Stocks Fall After Record Run as Consumer Companies Slip

In this Tuesday, Oct. 25, 2016, photo, a pedestrian walks past the New York Stock Exchange, in lower Manhattan. Uncertainty over whether OPEC countries will back an oil production cut at their upcoming meeting, as intended, weighed on global stock markets on Monday, Nov. 28, 2016. Worries over an upcoming constitutional referendum in Italy also kept investors at bay. (AP Photo/Mary Altaffer)
A pedestrian walks past the New York Stock Exchange. (AP Photo/Mary Altaffer)

U.S. stocks are opening lower Monday after they set records throughout last week. Consumer companies and banks are taking some of the largest losses. Energy companies are climbing as the price of oil jumps.

The Dow Jones industrial average sank 55 points, or 0.3 percent, to 19,097 as of 9:42 a.m. Eastern time. The Standard & Poor’s 500 index fell 6 points, or 0.3 percent, to 2,207. The Nasdaq composite gave up 18 points, or 0.3 percent, to 5,381. The Russell 2000, an index of smaller companies, is down 0.3 percent. That index has risen for 15 days in a row, its longest streak in 20 years. All of those indexes finished at record highs Friday.

Online retail giant Amazon fell $11.26, or 1.4 percent, to $769.11 and toy maker Hasbro lost $2.20, or 2.5 percent, to $85.74. Banks, which have been on a strong run since the election, also traded lower. Citigroup slid 70 cents, or 1.2 percent, to $56.08 and Charles Schwab dropped 46 cents, or 1.2 percent, to $38.53.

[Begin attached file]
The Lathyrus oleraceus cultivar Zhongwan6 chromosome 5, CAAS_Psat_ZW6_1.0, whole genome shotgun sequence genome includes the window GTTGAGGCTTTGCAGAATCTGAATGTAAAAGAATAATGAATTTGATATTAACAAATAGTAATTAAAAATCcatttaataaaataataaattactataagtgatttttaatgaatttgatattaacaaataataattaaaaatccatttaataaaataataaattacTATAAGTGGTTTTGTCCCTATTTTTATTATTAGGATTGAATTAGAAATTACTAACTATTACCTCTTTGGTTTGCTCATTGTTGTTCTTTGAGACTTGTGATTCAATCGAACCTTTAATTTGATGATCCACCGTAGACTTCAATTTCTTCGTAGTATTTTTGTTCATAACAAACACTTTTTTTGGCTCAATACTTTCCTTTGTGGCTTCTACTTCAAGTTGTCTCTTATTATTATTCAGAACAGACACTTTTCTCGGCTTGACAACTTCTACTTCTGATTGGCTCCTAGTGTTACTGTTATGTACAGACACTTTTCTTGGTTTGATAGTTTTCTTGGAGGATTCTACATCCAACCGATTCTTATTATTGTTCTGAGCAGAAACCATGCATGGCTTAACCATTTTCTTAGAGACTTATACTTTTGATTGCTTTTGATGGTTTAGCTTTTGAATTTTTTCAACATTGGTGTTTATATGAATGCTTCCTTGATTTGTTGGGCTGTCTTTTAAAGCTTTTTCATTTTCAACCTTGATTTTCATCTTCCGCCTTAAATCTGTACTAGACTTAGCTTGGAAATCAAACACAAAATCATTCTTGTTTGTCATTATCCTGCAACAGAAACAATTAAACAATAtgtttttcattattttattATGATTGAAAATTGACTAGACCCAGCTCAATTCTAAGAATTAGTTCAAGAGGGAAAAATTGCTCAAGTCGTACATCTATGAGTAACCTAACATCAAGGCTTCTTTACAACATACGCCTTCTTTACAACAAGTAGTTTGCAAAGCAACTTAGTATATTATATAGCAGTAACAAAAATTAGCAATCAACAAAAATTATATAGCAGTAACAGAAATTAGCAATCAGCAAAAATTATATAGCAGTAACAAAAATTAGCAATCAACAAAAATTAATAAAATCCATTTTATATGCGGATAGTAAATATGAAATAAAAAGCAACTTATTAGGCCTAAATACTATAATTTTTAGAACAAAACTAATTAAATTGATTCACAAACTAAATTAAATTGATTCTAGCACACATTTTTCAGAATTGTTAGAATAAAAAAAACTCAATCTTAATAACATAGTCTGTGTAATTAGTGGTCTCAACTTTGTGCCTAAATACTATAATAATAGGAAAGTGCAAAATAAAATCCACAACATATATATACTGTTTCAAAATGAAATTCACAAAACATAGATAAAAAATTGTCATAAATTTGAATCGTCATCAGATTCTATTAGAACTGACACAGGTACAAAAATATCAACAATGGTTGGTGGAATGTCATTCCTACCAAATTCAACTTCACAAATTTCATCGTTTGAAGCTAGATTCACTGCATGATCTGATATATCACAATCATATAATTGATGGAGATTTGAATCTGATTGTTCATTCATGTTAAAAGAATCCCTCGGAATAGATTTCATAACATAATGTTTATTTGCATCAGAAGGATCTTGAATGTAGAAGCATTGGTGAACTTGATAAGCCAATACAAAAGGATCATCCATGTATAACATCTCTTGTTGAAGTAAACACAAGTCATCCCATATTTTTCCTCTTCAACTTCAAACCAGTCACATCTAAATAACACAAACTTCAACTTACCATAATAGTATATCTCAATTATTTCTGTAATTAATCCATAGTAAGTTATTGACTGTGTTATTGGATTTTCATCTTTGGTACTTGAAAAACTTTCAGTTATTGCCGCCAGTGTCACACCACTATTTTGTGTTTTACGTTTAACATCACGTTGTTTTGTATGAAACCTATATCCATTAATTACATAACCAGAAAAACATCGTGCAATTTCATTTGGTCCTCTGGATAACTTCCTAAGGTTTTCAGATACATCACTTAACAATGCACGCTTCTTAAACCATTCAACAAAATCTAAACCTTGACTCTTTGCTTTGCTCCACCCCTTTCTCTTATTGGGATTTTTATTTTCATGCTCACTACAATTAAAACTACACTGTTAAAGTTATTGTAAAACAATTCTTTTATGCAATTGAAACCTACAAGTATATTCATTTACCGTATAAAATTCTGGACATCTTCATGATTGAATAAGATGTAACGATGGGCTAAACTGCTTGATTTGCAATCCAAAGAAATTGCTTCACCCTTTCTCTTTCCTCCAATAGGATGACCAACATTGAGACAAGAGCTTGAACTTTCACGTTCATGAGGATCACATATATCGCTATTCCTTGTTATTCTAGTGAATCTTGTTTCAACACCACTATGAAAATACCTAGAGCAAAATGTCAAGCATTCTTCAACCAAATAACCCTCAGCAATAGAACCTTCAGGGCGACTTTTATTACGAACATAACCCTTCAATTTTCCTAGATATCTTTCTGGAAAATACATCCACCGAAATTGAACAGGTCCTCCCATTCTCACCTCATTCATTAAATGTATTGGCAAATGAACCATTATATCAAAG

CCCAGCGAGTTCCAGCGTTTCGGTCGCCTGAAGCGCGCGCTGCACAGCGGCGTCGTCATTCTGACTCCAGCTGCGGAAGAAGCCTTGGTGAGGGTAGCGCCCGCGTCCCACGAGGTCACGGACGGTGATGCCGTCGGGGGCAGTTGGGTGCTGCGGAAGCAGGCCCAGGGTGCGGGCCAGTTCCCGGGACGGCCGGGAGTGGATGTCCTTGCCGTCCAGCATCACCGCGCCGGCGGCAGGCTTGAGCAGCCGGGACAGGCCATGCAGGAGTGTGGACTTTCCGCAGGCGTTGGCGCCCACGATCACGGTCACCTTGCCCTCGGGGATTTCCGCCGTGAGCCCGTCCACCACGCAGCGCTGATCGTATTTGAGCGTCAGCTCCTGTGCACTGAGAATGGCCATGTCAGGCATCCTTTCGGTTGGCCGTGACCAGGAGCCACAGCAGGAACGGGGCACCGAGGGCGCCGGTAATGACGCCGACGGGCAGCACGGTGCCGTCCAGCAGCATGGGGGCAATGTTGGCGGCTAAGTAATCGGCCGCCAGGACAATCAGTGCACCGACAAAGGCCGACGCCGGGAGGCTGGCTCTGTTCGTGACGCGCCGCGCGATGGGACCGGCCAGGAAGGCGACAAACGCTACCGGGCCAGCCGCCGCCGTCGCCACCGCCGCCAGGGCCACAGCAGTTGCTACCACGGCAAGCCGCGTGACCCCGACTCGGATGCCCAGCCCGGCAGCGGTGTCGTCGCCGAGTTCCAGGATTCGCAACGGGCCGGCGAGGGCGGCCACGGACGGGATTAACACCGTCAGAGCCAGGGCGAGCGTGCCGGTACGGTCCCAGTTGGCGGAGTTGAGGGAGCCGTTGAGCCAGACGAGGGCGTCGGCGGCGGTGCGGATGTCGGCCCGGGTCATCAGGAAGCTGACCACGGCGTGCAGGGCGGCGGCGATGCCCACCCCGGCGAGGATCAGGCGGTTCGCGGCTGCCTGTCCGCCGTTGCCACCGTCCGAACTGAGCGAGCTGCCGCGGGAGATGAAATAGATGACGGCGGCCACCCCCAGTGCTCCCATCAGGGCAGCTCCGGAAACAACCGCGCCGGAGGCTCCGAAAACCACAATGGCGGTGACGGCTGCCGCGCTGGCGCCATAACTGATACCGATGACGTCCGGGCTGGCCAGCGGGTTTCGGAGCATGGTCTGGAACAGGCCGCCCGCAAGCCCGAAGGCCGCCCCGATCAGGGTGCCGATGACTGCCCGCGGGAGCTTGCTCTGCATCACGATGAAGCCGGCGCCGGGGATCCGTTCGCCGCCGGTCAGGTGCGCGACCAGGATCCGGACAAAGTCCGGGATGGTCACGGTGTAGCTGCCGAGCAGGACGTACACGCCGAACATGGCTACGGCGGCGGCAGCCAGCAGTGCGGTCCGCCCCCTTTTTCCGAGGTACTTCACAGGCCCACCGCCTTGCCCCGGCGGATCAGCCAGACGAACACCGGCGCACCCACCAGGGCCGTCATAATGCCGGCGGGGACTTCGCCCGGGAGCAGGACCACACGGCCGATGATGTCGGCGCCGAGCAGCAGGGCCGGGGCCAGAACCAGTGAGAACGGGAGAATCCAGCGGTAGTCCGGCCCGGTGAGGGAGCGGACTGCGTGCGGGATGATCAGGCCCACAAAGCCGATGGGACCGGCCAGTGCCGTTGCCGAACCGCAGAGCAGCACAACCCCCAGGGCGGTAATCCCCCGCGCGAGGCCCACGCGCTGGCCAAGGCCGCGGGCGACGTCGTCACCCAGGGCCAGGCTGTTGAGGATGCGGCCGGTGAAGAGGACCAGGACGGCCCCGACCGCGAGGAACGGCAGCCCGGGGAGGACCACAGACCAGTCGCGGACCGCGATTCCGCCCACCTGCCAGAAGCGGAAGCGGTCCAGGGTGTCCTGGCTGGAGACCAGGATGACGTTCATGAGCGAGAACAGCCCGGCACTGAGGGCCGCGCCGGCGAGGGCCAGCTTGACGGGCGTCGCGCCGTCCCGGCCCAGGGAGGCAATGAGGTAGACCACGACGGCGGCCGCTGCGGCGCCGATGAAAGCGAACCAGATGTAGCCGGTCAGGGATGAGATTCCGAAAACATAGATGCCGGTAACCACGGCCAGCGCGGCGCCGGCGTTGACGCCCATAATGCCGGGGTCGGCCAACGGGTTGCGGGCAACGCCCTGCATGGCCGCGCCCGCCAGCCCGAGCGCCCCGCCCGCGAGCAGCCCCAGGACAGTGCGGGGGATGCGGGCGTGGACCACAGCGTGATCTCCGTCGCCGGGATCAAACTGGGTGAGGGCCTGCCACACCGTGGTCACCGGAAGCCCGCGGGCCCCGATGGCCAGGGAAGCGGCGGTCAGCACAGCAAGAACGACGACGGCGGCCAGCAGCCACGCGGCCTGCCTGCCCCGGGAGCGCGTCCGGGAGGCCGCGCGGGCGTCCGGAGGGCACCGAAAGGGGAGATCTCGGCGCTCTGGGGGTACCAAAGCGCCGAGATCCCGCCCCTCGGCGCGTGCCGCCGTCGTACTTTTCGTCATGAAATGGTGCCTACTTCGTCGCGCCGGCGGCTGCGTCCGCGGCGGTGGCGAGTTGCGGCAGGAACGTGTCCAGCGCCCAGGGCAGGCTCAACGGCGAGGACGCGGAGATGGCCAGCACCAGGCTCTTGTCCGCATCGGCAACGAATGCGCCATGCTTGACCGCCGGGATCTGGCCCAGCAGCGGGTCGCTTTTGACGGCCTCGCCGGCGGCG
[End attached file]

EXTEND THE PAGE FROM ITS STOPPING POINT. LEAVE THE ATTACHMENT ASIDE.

The price of benchmark U.S. oil surged $1.02, or 2.2 percent, to $47.08 a barrel in New York. Brent crude, the international standard, rose $1.03, or 2.2 percent, to $49.29 a barrel in London. Among energy stocks, Cabot Oil & Gas picked up 46 cents, or 2 percent, to $23.32 and Range Resources rose 70 cents, or 1.9 percent, to $36.98. Major oil producers from OPEC will meet Wednesday to discuss output cuts to shore up prices.

Germany’s DAX index was down 0.7 percent while the CAC 40 in France fell 0.5 percent. The FTSE 100 index of leading British shares was 0.4 percent lower. Hong Kong’s Hang Seng index also advanced 0.5 percent and Tokyo’s Nikkei 225 gave up 0.1 percent. Seoul’s Kospi added 0.2 percent.

Bond prices edged higher. The yield on the 10-year Treasury note fell to 2.33 percent from 2.36 percent.

The dollar inched higher compared to other currencies. It slipped to 112.65 yen from 113.04 yen. The euro fell to $1.0573 from $1.0592.